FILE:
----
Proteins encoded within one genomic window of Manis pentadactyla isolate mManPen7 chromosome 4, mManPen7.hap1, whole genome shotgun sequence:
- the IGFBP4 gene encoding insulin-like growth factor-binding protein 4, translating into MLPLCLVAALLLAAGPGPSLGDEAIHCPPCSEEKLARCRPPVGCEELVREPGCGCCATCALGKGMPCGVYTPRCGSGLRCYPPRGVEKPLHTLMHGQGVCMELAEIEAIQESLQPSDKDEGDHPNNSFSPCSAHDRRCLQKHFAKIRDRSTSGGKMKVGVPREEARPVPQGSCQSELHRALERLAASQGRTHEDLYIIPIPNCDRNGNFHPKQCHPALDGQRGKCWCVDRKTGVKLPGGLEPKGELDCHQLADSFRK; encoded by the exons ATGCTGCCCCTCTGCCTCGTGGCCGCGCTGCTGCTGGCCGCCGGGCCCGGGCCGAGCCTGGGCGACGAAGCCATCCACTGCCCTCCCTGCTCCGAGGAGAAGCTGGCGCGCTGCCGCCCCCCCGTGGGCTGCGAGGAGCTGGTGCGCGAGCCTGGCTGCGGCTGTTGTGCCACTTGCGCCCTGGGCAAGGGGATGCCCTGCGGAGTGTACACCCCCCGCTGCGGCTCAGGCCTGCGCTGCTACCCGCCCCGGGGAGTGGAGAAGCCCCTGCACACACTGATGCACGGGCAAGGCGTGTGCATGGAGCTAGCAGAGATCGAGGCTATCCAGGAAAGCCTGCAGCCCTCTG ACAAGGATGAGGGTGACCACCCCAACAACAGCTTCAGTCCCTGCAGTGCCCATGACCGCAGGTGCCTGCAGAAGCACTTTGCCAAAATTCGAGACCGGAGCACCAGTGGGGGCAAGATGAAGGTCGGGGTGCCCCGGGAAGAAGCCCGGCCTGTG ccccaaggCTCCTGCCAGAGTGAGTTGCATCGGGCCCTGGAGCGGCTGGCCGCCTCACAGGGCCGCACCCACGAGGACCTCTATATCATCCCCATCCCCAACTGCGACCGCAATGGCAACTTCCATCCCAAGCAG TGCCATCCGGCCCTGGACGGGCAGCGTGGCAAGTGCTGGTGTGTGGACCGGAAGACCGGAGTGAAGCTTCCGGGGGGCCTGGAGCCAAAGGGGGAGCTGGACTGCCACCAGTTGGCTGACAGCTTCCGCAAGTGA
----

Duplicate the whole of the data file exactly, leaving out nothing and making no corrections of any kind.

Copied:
Proteins encoded within one genomic window of Manis pentadactyla isolate mManPen7 chromosome 4, mManPen7.hap1, whole genome shotgun sequence:
- the IGFBP4 gene encoding insulin-like growth factor-binding protein 4, translating into MLPLCLVAALLLAAGPGPSLGDEAIHCPPCSEEKLARCRPPVGCEELVREPGCGCCATCALGKGMPCGVYTPRCGSGLRCYPPRGVEKPLHTLMHGQGVCMELAEIEAIQESLQPSDKDEGDHPNNSFSPCSAHDRRCLQKHFAKIRDRSTSGGKMKVGVPREEARPVPQGSCQSELHRALERLAASQGRTHEDLYIIPIPNCDRNGNFHPKQCHPALDGQRGKCWCVDRKTGVKLPGGLEPKGELDCHQLADSFRK; encoded by the exons ATGCTGCCCCTCTGCCTCGTGGCCGCGCTGCTGCTGGCCGCCGGGCCCGGGCCGAGCCTGGGCGACGAAGCCATCCACTGCCCTCCCTGCTCCGAGGAGAAGCTGGCGCGCTGCCGCCCCCCCGTGGGCTGCGAGGAGCTGGTGCGCGAGCCTGGCTGCGGCTGTTGTGCCACTTGCGCCCTGGGCAAGGGGATGCCCTGCGGAGTGTACACCCCCCGCTGCGGCTCAGGCCTGCGCTGCTACCCGCCCCGGGGAGTGGAGAAGCCCCTGCACACACTGATGCACGGGCAAGGCGTGTGCATGGAGCTAGCAGAGATCGAGGCTATCCAGGAAAGCCTGCAGCCCTCTG ACAAGGATGAGGGTGACCACCCCAACAACAGCTTCAGTCCCTGCAGTGCCCATGACCGCAGGTGCCTGCAGAAGCACTTTGCCAAAATTCGAGACCGGAGCACCAGTGGGGGCAAGATGAAGGTCGGGGTGCCCCGGGAAGAAGCCCGGCCTGTG ccccaaggCTCCTGCCAGAGTGAGTTGCATCGGGCCCTGGAGCGGCTGGCCGCCTCACAGGGCCGCACCCACGAGGACCTCTATATCATCCCCATCCCCAACTGCGACCGCAATGGCAACTTCCATCCCAAGCAG TGCCATCCGGCCCTGGACGGGCAGCGTGGCAAGTGCTGGTGTGTGGACCGGAAGACCGGAGTGAAGCTTCCGGGGGGCCTGGAGCCAAAGGGGGAGCTGGACTGCCACCAGTTGGCTGACAGCTTCCGCAAGTGA